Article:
In accordance with the purpose of the invention, as embodied and broadly described herein, one aspect of the invention relates to a method for validating the completeness of a document collation comprising obtaining information concerning a document having a first page and a last page and processing the obtained information. The processed information may be employed to apply a marking on the document. The marking is readable through an enclosure that visually obscures the marking, and may provide information regarding the completeness of the document collation through the enclosure.
In some embodiments, the method may further comprise employing the processed information in a manner such that the applied marking includes a first page mark on the first page of the document collation and a last page mark in the last page of the document collation.
In other embodiments, the method may further comprise applying the mark to the document collation so that the first page mark located within a predetermined first page mark zone on the document collation and the last page mark is located within a predetermined last page mark zone on the document collation.
In another aspect, the invention relates to a system for validating the completeness of a document collation having a first page and a last page, comprising a scanner for scanning document pages of a document collation and obtaining information from visible markings on the document pages concerning the document collation. A processor may be connected to the scanner and be operable to process obtained information from the visible markings to encode the information for printing on the document collation in a magnetic ink. In one embodiment, a magnetic ink printer is connected to the processor and is operable to print encoded information on the document collation.
Insertion processing equipment may be connected to receive the document collation with the encoded printed information for inserting into an envelope. A magnetic ink scanner may be connected to receive and operable to scan envelopes having inserted document collation with the encoded printed information to retrieve the encoded information printed on the document collation. In one embodiment, a scan decode processor is connected to the magnetic ink scanner and is operable to decode the encoded information to determine if the document collation within the envelope contains a complete document collation.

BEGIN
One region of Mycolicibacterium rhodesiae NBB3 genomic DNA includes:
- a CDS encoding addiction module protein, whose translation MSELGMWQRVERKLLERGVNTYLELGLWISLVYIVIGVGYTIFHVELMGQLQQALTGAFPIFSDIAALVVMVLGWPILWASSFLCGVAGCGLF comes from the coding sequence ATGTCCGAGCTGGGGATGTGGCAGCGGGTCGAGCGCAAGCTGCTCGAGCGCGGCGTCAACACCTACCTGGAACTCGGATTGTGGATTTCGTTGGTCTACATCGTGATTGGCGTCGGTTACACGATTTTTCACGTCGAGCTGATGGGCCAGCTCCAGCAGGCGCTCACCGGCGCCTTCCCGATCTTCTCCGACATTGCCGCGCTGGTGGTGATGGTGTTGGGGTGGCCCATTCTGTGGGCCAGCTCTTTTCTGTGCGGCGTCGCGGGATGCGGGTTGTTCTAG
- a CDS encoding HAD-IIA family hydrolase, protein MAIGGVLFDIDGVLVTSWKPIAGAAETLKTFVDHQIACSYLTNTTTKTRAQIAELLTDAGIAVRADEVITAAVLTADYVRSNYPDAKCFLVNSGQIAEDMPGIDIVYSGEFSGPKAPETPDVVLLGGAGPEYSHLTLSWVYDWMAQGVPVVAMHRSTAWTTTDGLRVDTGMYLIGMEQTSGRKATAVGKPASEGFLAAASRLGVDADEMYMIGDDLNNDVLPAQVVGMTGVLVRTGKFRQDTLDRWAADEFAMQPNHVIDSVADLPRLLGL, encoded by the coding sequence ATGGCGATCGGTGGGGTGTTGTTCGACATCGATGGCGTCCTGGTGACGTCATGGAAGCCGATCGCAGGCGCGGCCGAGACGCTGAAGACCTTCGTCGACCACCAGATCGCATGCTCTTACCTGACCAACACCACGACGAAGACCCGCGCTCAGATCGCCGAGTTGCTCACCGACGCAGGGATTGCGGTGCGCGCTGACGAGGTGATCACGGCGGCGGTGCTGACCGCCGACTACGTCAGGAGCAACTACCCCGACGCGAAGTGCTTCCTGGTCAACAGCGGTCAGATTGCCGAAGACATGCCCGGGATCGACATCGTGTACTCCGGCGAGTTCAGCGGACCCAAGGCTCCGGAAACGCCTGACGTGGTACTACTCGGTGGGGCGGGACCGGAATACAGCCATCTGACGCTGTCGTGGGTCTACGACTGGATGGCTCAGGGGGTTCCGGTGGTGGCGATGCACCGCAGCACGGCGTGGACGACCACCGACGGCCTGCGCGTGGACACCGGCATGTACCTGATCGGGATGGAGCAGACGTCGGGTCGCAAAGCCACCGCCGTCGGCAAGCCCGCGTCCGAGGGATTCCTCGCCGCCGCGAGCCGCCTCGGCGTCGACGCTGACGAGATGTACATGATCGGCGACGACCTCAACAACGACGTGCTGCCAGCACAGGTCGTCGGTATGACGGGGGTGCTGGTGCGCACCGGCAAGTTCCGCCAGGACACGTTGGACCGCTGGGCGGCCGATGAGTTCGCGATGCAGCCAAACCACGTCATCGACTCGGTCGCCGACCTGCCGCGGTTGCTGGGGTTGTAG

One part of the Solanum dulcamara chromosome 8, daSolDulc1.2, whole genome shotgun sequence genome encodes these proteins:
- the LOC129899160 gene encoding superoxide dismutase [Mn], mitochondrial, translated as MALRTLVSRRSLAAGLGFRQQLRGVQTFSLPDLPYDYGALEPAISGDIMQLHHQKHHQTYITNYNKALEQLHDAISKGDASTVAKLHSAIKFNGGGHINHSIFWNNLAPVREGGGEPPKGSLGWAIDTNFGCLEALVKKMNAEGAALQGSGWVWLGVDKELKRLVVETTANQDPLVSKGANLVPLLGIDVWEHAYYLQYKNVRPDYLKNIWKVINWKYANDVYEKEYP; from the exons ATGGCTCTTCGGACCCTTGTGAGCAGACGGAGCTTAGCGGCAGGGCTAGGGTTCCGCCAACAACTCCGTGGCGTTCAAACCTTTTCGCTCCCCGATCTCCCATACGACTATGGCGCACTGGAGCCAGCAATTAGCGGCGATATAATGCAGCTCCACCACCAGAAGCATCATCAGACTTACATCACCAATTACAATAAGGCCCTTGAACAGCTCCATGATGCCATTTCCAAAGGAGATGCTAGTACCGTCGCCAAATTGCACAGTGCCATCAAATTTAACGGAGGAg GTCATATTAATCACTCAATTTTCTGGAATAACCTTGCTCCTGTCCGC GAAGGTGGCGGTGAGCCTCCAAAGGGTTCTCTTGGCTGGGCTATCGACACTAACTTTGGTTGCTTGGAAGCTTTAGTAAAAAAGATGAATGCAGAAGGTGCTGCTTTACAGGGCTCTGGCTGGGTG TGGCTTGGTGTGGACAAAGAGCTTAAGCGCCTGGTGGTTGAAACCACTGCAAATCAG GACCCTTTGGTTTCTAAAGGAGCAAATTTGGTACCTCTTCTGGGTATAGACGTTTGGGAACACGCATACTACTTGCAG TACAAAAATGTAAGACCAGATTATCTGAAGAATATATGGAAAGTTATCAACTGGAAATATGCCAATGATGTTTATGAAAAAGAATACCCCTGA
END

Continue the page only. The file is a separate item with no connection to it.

Aside from the structural and procedural arrangements set forth above, the invention could include a number of other arrangements, such as those explained hereinafter. It is to be understood that both the foregoing description and the following description are exemplary only.
The accompanying drawings, which are incorporated in and constitute a part of this specification, illustrate exemplary embodiments of the invention and, together with the description, serve to explain the principles of the invention. In the drawings,
Reference will now be made in detail to exemplary embodiments of the invention, examples of which are illustrated in the accompanying drawings. Wherever possible, the same reference numbers will be used throughout the drawings to refer to the same or like parts.
A scanner 2, shown in
The piece identifier shown in the various figures is a piece identification number. However, the piece identifier and piece identification number, as used herein may be any type of identifier such as letters, numbers, and/or symbols. The piece identifier may be a sequence designation for each document collation in a series of document collations, a document collation identifier, and/or mailpiece identification number. Moreover, relationships can exist and be tracked, as for example, a sequence number designation and a mailpiece identification number. Additionally, the piece identifier, i.e., piece identification number, may be a portion of a complete identifier such as the last six digits of a mailpiece identification number, for example.
In a typical application, a barcode is printed in region 4 on the document pages in a visible format. This barcode will often contain such information as the piece identification number and the page number. Once the piece identification number and page number have been determined, by either decoding the symbol preprinted on the page or by other means, such as look up in a file, a representation of this information is printed onto the pages using magnetic ink or other means such as from an inkjet printer. This information may be applied either as part of the printing of the document pages or just prior to processing on the inserter processing system.